As to why it does not work for you… you are trying to find a program called “source” on your filesystem? You will fail, because “source” is a shell-builtin command.
Did you actually type “source /etc/profile.d/” exactly like that, and pressed ENTER? Because it seems you did not. If you just run “/etc/profile.d/” then this command will run in a sub-shell and after executing, the subshell will terminate while your own shell was not modified. The “source” command takes a script file as argument, and executes that script in the CURRENT shell instead of a sub-shell.

Comment from Thomas Jett
Posted: July 15, 2017 at 14:49


Thanks for the quick reply. Yes I did run the script exactly as you described in the article source /etc/profile.d/ and hit enter after which I began compiling as usual with sudo ./MPlayer.SlackBuild. I spotted the compiler version in the output in the terminal, but let the build run till it failed. I also tried in follow up attempts just running the script as root from the very beginning after doing a sudo su and then running source /etc/profile.d/ after which I began compiling with the same result (actually I ran about every variation of sudo first before switching but switching to sudo su and then doing the same again). Since I don’t know every command possible I then began searching for the source command. When I couldn’t find it I then started checking everything I possibly could think of and that is when I discovered that the script wasn’t executable. I’ll change it back now that I know it’s not supposed to be, but still I have no clue as to why it won’t execute as its supposed to. If you would like, I’ll email you the compile logs if it will be of help. I didn’t past them in here since it would take up so much space. I’ll also attach the compile logs from my attempts to compile MPlayer before I read the article about the palemoon compile problems you had with the 7.x compiler and show you where I modified the script to get it to run a little further before it got to the point where I could not find a problem that I could fix. I’ve had problems with a couple of other SlackBuilds in your restricted builds failing, and I just thought it was because I was running current (this is the first time I’ve tried it, in the past I’ve always just used the current release).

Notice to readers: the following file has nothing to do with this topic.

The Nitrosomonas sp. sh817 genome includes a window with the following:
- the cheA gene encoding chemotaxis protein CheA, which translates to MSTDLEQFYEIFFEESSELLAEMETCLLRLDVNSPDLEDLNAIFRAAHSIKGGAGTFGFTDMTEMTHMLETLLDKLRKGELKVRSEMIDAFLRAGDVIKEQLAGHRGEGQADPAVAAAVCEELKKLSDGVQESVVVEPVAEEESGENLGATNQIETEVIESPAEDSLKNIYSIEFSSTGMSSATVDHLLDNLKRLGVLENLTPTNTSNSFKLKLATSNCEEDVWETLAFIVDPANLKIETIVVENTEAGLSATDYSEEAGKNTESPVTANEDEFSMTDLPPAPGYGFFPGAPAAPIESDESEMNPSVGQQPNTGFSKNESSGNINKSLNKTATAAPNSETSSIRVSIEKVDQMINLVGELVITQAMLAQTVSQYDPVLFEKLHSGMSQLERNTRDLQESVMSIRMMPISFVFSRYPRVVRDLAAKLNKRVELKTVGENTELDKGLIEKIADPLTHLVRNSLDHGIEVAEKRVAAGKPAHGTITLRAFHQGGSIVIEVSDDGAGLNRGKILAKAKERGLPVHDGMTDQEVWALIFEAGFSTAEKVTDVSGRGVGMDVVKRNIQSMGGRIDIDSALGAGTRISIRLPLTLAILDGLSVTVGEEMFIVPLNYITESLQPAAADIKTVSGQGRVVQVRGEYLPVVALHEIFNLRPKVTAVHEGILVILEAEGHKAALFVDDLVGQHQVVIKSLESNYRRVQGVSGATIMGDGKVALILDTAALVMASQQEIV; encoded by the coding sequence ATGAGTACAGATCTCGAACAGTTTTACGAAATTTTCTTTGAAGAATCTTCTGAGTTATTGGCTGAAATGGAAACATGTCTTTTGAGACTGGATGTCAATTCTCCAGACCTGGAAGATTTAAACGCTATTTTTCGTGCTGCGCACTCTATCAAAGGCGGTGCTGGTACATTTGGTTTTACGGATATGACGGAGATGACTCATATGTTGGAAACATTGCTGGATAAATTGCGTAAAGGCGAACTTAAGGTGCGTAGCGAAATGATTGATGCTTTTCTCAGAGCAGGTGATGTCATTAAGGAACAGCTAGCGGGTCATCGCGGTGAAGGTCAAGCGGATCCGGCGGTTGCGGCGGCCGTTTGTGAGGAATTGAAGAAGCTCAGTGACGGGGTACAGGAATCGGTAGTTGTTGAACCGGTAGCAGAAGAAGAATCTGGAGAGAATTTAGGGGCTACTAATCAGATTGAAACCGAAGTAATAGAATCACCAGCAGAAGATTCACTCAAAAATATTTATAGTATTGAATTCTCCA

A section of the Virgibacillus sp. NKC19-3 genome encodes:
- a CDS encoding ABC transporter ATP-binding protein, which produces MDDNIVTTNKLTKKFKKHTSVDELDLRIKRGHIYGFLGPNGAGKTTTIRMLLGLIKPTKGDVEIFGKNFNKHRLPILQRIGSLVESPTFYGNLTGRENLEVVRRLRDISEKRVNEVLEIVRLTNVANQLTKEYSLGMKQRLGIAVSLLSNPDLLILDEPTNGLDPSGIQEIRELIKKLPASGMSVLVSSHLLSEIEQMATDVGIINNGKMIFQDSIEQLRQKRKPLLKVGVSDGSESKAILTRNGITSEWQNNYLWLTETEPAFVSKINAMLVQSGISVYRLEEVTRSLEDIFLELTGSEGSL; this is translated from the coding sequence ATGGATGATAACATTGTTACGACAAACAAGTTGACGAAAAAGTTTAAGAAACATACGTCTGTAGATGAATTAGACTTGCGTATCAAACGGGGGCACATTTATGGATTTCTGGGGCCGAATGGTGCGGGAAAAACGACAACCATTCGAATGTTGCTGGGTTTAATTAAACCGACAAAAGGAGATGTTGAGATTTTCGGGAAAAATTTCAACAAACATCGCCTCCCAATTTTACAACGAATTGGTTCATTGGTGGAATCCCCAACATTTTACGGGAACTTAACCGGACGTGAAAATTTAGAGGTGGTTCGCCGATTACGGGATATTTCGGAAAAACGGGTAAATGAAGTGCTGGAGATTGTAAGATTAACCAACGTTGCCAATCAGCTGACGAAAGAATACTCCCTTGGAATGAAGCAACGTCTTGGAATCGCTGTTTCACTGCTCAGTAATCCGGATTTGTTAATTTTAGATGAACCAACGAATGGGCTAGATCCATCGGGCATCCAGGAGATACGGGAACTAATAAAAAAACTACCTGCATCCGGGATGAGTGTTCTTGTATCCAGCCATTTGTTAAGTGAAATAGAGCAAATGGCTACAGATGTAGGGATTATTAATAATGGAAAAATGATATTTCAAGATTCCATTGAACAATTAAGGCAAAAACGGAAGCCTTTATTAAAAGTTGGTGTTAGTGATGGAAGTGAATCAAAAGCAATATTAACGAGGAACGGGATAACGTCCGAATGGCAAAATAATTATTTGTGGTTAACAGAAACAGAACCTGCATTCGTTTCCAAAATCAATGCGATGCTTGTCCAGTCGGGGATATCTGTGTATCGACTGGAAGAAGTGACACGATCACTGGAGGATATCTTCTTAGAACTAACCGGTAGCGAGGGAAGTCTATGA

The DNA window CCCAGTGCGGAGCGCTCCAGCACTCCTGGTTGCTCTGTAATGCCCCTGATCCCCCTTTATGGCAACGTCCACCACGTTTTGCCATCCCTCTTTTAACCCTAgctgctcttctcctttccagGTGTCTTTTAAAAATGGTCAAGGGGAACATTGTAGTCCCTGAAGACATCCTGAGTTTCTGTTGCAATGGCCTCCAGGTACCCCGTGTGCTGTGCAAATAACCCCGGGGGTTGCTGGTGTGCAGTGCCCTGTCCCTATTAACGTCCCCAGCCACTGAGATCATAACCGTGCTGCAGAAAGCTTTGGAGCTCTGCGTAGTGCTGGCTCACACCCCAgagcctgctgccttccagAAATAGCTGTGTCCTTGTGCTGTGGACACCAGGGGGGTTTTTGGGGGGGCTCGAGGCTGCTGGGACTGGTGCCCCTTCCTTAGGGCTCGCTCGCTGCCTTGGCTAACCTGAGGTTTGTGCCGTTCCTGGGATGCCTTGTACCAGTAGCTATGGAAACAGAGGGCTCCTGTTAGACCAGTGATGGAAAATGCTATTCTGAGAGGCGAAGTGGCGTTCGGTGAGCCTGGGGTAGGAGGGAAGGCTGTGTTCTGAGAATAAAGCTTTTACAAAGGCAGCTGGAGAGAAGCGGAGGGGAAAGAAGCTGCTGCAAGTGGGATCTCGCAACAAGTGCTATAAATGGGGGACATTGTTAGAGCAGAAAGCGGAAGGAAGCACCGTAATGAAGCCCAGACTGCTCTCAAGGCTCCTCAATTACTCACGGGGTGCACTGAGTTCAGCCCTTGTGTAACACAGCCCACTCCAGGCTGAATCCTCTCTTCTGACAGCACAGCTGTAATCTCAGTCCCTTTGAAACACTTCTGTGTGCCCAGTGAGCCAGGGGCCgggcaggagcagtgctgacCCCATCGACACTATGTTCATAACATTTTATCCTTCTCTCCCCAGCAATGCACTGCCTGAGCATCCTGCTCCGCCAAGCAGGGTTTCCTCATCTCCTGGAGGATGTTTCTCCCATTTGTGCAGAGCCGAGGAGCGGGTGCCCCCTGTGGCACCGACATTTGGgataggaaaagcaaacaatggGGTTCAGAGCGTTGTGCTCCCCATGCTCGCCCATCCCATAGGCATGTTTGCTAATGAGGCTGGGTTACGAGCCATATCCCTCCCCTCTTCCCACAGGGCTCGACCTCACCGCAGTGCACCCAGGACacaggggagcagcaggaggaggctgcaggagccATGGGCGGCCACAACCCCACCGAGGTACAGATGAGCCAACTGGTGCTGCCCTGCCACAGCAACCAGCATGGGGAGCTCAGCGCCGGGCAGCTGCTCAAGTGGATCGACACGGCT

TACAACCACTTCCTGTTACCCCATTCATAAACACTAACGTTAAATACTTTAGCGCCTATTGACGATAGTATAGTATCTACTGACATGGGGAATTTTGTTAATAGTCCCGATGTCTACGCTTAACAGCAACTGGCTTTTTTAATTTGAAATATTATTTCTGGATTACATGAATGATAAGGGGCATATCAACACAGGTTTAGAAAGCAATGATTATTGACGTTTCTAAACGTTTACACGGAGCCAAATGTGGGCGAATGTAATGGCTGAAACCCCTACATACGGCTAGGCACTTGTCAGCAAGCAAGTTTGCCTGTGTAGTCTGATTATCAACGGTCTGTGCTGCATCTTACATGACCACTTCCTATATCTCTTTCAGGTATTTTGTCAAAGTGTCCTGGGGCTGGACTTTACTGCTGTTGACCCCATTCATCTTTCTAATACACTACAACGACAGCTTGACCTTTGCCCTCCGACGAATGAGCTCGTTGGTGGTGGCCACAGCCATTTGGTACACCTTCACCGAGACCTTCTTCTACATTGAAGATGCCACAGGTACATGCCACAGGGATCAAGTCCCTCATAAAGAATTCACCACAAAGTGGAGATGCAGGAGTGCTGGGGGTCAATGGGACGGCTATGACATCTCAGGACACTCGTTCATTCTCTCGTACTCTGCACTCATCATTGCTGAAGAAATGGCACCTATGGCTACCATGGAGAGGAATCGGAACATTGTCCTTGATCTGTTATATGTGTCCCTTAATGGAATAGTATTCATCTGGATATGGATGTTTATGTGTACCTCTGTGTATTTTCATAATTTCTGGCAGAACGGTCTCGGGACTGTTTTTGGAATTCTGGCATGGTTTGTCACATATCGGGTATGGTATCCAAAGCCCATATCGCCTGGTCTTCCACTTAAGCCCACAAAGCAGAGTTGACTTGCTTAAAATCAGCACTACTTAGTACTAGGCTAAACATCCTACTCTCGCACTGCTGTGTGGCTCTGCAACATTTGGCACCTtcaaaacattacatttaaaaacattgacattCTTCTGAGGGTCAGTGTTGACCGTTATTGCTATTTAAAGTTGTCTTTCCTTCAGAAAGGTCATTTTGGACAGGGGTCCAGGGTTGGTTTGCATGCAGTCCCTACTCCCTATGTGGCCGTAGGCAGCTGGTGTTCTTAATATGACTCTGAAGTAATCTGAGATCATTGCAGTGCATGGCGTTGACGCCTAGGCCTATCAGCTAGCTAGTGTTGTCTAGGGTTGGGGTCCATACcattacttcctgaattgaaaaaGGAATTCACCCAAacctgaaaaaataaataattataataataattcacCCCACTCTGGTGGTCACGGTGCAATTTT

Thanks again!

Comment from alienbob
Posted: July 15, 2017 at 19:08

You can use a pastebin to post the compilation output. Also, please never use “sudo “, this is not Ubuntu where that kind of stuff might work. On Slackware it most definitely does not work the same as becoming full root. Your other command “sudo su” will also not give you a full root environment. Use either “sudo -i” or “su -“.
You need to run “source /etc/profile.d/” in your root shell, immediately before you run that “./MPlayer.SlackBuild” command, as root.

Comment from Thomas Jett
Posted: July 15, 2017 at 20:59

OK, I’ll try that. A few years ago, I had a “friend” talk me into trying ubuntu, it was sometime after the Slackware 12.2 release, and I got in the habit of using sudo then. I used it for a couple of years, before I finally said enough! It reminded me so much of using windows after awhile that I refer to it now as winduhs lite 😉 I’ll have to create an account on pastbin as I’ve never had a need for it before, but I’ll do that today.

Comment from Thomas Jett
Posted: July 16, 2017 at 02:24

Ok, sorry for the delay getting this posted, but I figured that it would be more helpful to rerun the build again, and get the output you needed. Here is the output from the terminal at the beginning:
bash-4.4$ su
bash-4.4# source /etc/profile.d/
bash-4.4# ./MPlayer.SlackBuild
|| MPlayer-20110624
Extracting the source archive(s) for MPlayer…
MPlayer-20110624/parser-mecmd.c. And, here is the url to the configure log where I posted it on pastbin: at least that should be it since I only signed up for a free account and the posts, they say, on free accounts are all public.

Comment from alienbob
Posted: July 16, 2017 at 12:04

Hi Thomas

In the pastebin I only see the configure step, but the first line is indeed sufficient (Checking for gcc version … 7.1.0). In the source directory you will find a file “config.log” which will show you how configure determined that 7.1.0 was the compiler it must use. Also, the configure script itself contains the logic for the detection of the compiler, so you may want to inspect that script as well.

Comment from alienbob
Posted: July 16, 2017 at 12:07

What I do not understand though, is why you are compiling “MPlayer-20110624” on slackware-current. This is a source of 6 years old. Slackware-current itself contains version “1.3_20170208”. That is why I no longer update my own script.

Comment from Matthew
Posted: August 16, 2017 at 13:24

Hi there!

Just wanted to say thank you 🙂

I used your neat trick to setup gcc 7 alongside gcc 5 in slack 14.2. I\’ll probably do the same thing for gcc 6 and experimental gcc builds 🙂

For anyone else doing the same – don\’t forget to set a path prefix when you configure GCC.

Much appreciated!